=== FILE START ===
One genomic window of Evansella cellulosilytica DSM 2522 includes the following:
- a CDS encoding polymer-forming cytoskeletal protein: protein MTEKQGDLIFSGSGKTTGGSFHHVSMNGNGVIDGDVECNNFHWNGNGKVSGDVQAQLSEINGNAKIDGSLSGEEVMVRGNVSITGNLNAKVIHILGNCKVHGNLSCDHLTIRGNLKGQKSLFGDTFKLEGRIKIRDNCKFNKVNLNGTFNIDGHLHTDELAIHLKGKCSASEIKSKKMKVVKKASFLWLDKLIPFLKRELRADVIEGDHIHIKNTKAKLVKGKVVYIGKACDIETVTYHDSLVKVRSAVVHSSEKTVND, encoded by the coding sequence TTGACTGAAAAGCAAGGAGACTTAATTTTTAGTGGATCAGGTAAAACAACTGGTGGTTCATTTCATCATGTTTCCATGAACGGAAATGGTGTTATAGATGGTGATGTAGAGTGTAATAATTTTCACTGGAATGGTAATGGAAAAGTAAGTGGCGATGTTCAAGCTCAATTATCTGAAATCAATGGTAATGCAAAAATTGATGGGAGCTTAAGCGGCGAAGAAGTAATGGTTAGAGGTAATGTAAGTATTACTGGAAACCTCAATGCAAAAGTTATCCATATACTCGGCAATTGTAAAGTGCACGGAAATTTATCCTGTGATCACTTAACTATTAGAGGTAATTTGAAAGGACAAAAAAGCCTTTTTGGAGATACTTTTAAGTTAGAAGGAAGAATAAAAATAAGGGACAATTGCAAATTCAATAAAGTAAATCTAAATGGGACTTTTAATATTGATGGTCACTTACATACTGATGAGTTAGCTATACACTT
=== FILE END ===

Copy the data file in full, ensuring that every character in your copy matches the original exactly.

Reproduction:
One genomic window of Evansella cellulosilytica DSM 2522 includes the following:
- a CDS encoding polymer-forming cytoskeletal protein: protein MTEKQGDLIFSGSGKTTGGSFHHVSMNGNGVIDGDVECNNFHWNGNGKVSGDVQAQLSEINGNAKIDGSLSGEEVMVRGNVSITGNLNAKVIHILGNCKVHGNLSCDHLTIRGNLKGQKSLFGDTFKLEGRIKIRDNCKFNKVNLNGTFNIDGHLHTDELAIHLKGKCSASEIKSKKMKVVKKASFLWLDKLIPFLKRELRADVIEGDHIHIKNTKAKLVKGKVVYIGKACDIETVTYHDSLVKVRSAVVHSSEKTVND, encoded by the coding sequence TTGACTGAAAAGCAAGGAGACTTAATTTTTAGTGGATCAGGTAAAACAACTGGTGGTTCATTTCATCATGTTTCCATGAACGGAAATGGTGTTATAGATGGTGATGTAGAGTGTAATAATTTTCACTGGAATGGTAATGGAAAAGTAAGTGGCGATGTTCAAGCTCAATTATCTGAAATCAATGGTAATGCAAAAATTGATGGGAGCTTAAGCGGCGAAGAAGTAATGGTTAGAGGTAATGTAAGTATTACTGGAAACCTCAATGCAAAAGTTATCCATATACTCGGCAATTGTAAAGTGCACGGAAATTTATCCTGTGATCACTTAACTATTAGAGGTAATTTGAAAGGACAAAAAAGCCTTTTTGGAGATACTTTTAAGTTAGAAGGAAGAATAAAAATAAGGGACAATTGCAAATTCAATAAAGTAAATCTAAATGGGACTTTTAATATTGATGGTCACTTACATACTGATGAGTTAGCTATACACTT